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Attorney Brown Attends Sessions of “Cloud Computing: Securely Moving From the Fringes to the Mainstream”

On June 22, 2011, Attorney Brown attended sessions of the online seminar entitled “Cloud Computing: Securely Moving From the Fringes to the Mainstream.” Sessions addressed the technical and business challenges arising from cloud computing

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Cloud Nines: Understanding Accessibility Versus Availability in Cloud Computing for Lawyers

Cloud computing, by definition, relies on networks as well as servers, software, and related items. The lawyer, thus, should understand the important distinction between cloud provider promises of service availability (uptime) and network accessibility when considering the use of cloud computing.

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A Basic Computer Data Backup Option for Solo or Small-firm Attorneys: Areca Review

Several months ago, I embarked on what I thought would be the easy task of finding a simple, usable, and effective computer data backup solution for my solo attorney law practice. I was wrong; I seriously underestimated the [needless] complexity of this task (even with my technology background). While backup solutions abound, I struggled to find a solution that met basic criteria. I provide this article to hopefully help other Pennsylvania lawyers evaluating backup options.

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Cloud Computing Article Published in At Issue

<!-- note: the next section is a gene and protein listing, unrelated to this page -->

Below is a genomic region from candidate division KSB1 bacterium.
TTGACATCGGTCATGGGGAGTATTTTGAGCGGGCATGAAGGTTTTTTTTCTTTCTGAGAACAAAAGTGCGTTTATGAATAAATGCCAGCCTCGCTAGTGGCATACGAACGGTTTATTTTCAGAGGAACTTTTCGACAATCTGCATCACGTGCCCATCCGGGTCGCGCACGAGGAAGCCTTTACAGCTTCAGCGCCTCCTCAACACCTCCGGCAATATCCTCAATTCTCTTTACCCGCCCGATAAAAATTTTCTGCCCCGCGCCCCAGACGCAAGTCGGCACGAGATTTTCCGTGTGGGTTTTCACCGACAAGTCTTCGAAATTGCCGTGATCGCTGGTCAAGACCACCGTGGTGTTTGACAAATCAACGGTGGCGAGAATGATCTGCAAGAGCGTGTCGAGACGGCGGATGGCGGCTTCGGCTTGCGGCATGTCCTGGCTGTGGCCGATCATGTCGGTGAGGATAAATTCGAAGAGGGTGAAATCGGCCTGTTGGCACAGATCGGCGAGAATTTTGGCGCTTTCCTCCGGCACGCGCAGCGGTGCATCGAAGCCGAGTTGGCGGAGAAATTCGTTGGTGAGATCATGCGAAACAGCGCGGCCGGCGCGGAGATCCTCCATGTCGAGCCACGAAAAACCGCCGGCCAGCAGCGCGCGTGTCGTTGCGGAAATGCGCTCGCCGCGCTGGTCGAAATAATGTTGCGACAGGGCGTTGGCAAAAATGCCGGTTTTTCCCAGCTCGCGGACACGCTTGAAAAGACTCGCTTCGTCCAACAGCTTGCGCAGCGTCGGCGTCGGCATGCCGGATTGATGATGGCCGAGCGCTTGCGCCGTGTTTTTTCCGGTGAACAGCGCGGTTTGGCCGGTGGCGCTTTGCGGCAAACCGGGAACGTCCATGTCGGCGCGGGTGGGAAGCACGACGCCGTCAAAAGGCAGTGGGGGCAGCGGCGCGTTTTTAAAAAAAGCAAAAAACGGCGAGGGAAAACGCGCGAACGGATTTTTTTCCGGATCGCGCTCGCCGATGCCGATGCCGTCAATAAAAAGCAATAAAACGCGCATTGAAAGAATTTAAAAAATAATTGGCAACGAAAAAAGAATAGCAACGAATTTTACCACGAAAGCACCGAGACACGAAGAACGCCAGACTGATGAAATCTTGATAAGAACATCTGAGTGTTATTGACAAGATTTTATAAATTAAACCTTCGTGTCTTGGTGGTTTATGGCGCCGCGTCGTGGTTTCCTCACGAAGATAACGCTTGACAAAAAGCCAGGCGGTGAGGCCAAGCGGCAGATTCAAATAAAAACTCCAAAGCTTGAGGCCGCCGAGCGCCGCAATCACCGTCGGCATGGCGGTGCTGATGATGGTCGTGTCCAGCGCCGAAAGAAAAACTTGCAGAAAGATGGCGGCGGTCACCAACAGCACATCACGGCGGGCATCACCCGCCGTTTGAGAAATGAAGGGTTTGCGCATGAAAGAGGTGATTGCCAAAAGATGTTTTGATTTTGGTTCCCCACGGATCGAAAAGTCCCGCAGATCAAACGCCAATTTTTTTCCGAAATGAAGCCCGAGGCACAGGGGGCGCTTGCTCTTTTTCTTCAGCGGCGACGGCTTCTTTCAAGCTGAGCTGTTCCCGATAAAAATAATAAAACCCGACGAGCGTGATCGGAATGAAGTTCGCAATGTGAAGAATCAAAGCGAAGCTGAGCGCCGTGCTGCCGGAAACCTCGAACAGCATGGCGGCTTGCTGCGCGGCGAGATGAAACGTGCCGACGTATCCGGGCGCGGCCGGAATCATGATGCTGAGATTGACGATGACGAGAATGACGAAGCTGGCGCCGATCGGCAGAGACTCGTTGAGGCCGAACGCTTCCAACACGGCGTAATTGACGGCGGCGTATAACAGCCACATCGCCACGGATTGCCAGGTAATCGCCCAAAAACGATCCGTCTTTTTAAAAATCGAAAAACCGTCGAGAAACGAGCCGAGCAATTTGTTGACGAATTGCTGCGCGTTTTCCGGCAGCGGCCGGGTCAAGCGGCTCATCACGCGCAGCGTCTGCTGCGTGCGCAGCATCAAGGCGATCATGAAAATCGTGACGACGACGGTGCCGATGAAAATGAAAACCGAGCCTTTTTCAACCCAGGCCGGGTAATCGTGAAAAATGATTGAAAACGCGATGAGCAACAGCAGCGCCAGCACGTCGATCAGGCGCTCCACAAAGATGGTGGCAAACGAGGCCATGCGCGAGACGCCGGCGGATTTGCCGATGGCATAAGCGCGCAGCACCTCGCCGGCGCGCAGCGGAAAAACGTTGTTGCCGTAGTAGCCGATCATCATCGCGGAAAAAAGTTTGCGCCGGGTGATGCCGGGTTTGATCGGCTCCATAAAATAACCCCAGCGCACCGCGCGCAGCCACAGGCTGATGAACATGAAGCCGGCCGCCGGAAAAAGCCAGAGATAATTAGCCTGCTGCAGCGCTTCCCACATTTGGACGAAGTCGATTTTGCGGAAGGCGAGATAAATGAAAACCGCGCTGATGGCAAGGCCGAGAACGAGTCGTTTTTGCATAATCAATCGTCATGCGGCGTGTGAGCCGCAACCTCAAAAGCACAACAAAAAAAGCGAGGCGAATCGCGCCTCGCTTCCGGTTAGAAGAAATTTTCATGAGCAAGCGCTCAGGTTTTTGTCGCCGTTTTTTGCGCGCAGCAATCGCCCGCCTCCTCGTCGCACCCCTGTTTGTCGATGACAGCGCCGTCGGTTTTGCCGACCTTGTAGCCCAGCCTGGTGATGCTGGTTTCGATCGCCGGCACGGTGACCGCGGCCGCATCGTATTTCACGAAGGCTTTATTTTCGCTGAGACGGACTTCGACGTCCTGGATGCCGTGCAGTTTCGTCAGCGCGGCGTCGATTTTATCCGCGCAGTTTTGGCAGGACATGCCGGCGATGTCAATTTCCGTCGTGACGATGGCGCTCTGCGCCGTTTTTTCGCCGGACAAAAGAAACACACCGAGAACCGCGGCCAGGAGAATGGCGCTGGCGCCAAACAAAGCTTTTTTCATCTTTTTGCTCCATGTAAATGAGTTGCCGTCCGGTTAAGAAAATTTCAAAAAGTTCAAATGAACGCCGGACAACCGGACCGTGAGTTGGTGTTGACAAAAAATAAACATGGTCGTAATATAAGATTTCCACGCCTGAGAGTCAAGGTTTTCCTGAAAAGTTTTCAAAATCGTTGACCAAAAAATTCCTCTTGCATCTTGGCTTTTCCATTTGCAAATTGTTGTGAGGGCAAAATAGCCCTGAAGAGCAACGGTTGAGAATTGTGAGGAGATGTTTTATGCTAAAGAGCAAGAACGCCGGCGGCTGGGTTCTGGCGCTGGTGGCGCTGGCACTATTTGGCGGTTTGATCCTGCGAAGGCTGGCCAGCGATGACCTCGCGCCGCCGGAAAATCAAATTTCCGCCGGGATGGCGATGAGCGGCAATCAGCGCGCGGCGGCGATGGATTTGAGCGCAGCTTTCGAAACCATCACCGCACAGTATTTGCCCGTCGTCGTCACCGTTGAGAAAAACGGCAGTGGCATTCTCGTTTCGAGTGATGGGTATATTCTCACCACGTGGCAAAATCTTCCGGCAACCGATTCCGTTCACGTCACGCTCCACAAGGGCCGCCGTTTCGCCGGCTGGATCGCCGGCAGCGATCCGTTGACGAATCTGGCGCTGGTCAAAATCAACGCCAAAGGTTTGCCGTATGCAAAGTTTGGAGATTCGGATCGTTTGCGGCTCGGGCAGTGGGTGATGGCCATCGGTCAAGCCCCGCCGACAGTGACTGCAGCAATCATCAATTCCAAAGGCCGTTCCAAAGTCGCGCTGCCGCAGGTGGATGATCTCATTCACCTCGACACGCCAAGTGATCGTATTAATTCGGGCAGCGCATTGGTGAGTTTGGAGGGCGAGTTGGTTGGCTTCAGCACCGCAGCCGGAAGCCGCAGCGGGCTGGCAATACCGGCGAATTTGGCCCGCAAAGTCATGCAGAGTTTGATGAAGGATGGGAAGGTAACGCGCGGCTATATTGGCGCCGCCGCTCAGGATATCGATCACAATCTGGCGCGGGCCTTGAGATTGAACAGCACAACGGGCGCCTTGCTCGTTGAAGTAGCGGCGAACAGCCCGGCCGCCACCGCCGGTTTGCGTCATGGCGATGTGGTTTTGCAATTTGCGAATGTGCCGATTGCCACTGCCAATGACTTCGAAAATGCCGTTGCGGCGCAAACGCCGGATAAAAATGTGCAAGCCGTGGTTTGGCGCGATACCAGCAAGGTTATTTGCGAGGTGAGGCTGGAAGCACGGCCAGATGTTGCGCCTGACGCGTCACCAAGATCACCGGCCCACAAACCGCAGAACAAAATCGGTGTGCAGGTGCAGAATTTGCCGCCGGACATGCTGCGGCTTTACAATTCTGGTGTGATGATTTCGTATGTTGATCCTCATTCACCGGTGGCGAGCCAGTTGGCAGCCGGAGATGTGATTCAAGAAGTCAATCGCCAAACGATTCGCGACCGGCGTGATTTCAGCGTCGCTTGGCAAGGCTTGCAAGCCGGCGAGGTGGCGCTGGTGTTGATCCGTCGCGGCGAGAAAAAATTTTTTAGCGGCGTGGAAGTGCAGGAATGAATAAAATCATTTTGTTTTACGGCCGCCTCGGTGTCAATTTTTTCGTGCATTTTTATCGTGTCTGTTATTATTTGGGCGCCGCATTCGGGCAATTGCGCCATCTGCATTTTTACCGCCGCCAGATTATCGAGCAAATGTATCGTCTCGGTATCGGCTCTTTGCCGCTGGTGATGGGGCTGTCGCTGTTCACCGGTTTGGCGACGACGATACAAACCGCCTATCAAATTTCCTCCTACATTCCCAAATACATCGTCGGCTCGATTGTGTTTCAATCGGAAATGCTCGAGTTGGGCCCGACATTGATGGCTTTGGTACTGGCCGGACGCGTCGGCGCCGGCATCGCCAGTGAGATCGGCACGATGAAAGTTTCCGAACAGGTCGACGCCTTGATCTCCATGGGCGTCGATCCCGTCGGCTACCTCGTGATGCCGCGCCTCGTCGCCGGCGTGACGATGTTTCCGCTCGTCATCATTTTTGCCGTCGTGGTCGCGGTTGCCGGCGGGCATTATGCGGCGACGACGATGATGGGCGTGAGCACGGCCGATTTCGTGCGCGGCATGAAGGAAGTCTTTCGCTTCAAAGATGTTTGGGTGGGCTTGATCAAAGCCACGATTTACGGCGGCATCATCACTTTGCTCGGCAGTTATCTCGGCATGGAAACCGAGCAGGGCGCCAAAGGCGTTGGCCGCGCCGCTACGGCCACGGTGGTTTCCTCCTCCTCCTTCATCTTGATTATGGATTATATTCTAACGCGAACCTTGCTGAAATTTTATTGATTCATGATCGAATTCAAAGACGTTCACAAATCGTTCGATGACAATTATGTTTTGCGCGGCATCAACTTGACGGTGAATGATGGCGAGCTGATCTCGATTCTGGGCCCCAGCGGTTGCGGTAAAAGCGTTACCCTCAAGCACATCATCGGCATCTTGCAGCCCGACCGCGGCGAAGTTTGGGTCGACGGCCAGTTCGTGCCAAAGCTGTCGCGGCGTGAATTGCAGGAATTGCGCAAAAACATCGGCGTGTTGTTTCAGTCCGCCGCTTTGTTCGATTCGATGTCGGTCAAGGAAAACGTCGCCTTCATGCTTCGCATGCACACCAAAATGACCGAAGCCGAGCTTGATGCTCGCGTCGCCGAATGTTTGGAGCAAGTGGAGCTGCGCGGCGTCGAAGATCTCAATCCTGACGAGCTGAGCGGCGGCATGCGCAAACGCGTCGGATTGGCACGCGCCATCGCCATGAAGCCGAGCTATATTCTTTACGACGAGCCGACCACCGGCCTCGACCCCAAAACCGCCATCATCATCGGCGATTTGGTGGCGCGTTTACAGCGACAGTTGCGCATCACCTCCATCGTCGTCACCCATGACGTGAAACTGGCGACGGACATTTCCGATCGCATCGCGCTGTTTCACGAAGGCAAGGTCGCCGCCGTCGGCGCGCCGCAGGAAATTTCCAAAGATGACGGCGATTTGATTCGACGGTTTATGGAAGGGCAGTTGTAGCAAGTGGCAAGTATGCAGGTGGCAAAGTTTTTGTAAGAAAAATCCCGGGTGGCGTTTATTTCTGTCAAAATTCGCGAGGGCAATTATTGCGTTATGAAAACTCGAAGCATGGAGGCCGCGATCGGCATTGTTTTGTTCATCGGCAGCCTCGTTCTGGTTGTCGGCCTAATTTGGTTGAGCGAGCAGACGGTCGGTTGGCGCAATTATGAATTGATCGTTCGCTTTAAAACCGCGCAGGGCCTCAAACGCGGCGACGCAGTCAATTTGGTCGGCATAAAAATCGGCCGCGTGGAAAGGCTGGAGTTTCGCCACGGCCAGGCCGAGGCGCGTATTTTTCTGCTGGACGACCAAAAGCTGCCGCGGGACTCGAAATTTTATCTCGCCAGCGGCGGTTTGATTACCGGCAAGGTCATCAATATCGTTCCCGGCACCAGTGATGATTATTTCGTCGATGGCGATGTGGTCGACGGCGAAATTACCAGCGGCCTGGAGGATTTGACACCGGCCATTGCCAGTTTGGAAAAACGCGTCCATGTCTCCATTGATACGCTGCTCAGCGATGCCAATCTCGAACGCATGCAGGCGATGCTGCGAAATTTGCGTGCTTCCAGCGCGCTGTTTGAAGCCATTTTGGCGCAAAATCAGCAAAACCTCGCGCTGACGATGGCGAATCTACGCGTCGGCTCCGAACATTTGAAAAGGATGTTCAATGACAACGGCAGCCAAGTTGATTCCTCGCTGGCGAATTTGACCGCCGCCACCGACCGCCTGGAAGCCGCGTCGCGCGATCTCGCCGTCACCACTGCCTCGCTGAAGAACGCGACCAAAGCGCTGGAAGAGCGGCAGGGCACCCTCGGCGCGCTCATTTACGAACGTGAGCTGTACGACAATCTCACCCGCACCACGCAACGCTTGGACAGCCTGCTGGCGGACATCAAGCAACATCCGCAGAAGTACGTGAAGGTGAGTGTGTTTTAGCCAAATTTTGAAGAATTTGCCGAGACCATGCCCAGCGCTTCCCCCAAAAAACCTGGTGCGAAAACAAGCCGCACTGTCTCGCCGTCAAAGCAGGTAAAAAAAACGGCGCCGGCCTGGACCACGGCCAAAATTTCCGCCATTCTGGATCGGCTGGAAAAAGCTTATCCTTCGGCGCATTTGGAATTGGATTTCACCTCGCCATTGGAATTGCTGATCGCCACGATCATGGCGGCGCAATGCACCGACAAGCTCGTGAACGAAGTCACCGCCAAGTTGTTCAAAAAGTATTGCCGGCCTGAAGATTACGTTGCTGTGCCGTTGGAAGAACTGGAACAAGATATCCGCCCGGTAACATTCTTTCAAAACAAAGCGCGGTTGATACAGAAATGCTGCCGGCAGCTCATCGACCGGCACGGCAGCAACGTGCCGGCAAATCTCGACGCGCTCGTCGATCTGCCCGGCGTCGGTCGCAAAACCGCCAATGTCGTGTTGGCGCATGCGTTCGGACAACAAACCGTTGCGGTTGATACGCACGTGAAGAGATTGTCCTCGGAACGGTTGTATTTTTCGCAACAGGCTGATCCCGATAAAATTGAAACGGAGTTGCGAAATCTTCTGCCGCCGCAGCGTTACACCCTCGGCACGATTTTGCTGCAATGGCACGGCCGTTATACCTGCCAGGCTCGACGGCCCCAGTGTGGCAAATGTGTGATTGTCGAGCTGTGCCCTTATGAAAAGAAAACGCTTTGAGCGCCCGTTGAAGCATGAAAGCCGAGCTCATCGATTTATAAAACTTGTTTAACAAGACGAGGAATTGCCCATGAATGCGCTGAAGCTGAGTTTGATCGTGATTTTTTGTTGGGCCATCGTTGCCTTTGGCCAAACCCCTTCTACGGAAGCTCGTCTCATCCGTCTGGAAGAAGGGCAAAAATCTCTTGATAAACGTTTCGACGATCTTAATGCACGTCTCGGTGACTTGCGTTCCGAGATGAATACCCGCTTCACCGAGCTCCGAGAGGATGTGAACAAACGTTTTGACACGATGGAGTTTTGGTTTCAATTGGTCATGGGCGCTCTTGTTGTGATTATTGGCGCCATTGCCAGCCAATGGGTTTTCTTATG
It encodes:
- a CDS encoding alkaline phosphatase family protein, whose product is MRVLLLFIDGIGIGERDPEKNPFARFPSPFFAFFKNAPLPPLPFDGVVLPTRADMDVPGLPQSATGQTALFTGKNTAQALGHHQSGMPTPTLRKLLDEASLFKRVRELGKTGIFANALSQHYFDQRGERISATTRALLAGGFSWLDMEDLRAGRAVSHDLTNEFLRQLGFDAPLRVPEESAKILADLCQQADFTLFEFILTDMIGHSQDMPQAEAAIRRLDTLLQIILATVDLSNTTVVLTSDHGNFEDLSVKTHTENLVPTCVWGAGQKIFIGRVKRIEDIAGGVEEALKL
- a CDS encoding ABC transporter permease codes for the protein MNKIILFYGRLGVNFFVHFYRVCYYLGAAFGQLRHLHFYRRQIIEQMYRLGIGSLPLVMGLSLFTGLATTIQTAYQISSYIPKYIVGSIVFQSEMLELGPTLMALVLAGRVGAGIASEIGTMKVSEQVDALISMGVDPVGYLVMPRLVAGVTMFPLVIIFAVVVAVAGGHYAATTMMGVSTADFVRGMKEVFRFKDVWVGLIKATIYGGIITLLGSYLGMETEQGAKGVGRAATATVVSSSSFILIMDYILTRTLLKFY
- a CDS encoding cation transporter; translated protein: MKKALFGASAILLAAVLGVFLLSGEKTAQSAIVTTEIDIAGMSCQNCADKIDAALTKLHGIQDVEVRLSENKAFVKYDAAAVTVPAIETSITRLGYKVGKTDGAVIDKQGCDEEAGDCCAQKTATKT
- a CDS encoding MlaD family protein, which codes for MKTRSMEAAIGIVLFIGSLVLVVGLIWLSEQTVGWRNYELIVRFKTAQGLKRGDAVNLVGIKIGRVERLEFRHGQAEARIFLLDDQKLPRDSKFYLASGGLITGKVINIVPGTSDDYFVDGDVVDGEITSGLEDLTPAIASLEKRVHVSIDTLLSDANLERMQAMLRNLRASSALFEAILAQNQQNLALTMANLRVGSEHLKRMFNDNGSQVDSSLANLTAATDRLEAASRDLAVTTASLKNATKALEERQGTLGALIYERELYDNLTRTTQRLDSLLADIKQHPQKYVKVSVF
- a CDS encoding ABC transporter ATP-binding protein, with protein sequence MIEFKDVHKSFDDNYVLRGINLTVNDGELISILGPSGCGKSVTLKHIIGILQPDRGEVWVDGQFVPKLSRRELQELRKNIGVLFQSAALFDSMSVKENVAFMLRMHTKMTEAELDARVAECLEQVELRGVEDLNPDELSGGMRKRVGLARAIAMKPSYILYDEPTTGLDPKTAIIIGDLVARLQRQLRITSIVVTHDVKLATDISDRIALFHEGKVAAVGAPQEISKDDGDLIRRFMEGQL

At Issue published my article entitled Cloud Computing 101 for Lawyers. The article discusses the basics of cloud computing for lawyers. The topics include defining cloud computing, explaining the common Software-as-a-Service (SaaS) and Storage-as-a-Service (STaaS) options, and identifying cloud computing issues specific to lawyers.

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New, Active-controller Hard Drive Technologies Pose Challenges and Benefits

Toshiba plans a new line of hard drives that self-encrypt data and automatically wipe the drive (delete data) if the drive is removed. [FN1] A smart controller embedded in the hard drive provides the self-encryption and wiping capabilities. These new technologies pose potential challenges to lawyers (e-Discovery and digital forensics) and may provide benefits such as additional data encryption options to protect client data.

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Cloud Computing: Who Holds the Encryption Keys? [And Why It May Matter to Lawyers]

General cloud-provider statements simply indicating that the cloud-based data is encrypted might not be adequate protection for a lawyer’s data. The lawyer should also know 1) when the data is encrypted and 2) who holds the encryption key(s). (See my prior article entitled Storing Files in the Cloud: Storage-as-a-Service for Lawyers—Encryption.)

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Storing Files in the Cloud: Storage-as-a-Service for Lawyers—Encryption

For attorneys, special considerations may be appropriate before implementing a STaaS solution especially if storing client data in the cloud. What might an attorney consider before using a Storage-as-a-Service (STaaS) such as DropBox, SpiderOak, IronMountain, JungleDisk, or MozyPro? Salient factors may include 1) encryption, 2) functionality, and 3) long-term accessibility. This article addresses encryption.

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Avoiding Being “Bit”ten: Bandwidth Issues With Cloud Computing Backups